Night of Oblivion

Timothy Donnelly

Enigmatic purple on a plate of crumbled cloud, the dot at the center

of the wildflower Queen Anne’s lace is said to recall a drop

of Stuart blood pricked onto a doily the queen was at work on

when something distracted her from her purpose. History forgot

to document what broke the queen’s focus, but it seems to me

fairly obvious, having lived with it long enough, that memory

was the culprit. “You again,” she gasped, pivoting her face

forty-five degrees to appeal directly to the bright sun to prise

unwelcome remembrance from the countless fast raccoon hands of

her neurons. Strong sensation obliviates thought—thus

this preponderance of neighborhood leaf blowers, synecdochic

of much of Western culture. It takes so much loudness to remove

an oak leaf from a gutter. Native to Afghanistan, the wildflower

also answers to the name of wild carrot for no reason other than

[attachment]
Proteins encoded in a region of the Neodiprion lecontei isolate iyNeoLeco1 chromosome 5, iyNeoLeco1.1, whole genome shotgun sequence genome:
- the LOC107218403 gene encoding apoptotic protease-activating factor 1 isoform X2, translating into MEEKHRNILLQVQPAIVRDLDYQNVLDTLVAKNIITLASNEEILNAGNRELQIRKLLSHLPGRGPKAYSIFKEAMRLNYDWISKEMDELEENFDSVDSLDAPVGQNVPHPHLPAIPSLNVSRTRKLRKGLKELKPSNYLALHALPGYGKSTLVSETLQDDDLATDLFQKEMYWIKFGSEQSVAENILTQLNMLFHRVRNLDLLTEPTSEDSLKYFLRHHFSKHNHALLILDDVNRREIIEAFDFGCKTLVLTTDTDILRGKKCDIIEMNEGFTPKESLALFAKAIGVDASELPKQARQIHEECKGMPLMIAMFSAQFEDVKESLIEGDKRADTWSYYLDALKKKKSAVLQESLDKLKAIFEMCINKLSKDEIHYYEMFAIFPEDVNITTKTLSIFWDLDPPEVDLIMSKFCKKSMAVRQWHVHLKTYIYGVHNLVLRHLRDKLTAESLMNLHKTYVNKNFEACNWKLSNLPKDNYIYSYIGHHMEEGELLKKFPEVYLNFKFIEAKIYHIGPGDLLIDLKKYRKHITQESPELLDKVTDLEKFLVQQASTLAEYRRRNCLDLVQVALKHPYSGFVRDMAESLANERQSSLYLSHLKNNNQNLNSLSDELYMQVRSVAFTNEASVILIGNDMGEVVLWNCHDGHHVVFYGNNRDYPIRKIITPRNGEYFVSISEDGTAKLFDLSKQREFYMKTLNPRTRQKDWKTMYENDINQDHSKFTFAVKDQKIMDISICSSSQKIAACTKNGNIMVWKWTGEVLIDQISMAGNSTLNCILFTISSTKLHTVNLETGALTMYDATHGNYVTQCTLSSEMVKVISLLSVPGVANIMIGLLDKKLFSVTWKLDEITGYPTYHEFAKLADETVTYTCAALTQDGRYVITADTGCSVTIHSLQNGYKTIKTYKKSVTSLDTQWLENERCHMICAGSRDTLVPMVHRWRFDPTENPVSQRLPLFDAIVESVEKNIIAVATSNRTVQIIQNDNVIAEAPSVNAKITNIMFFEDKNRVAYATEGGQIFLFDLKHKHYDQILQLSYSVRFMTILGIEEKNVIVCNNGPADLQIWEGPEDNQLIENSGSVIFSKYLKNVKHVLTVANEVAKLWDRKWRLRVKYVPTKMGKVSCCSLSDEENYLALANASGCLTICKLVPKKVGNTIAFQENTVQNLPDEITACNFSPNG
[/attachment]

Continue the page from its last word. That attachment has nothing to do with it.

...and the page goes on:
that’s what it is—its spindly ivory taproot bred over centuries

into what’s become the most reliable source of true hot orange

in most our lives, with the exception of the sun as it sets, which Anne

took note of in the windows at Kensington Palace, waiting

for pure darkness, the garden only in outline, the ghost of her son

luminous in moonlight as a paper boat afloat on the still-round pond.

Illustration by Joey Gonnella

Timothy Donnelly is the author of four collections of poetry, including Chariot, forthcoming in May from Wave Books. He teaches at Columbia University and lives in Brooklyn, NY.
Originally published:
March 27, 2023


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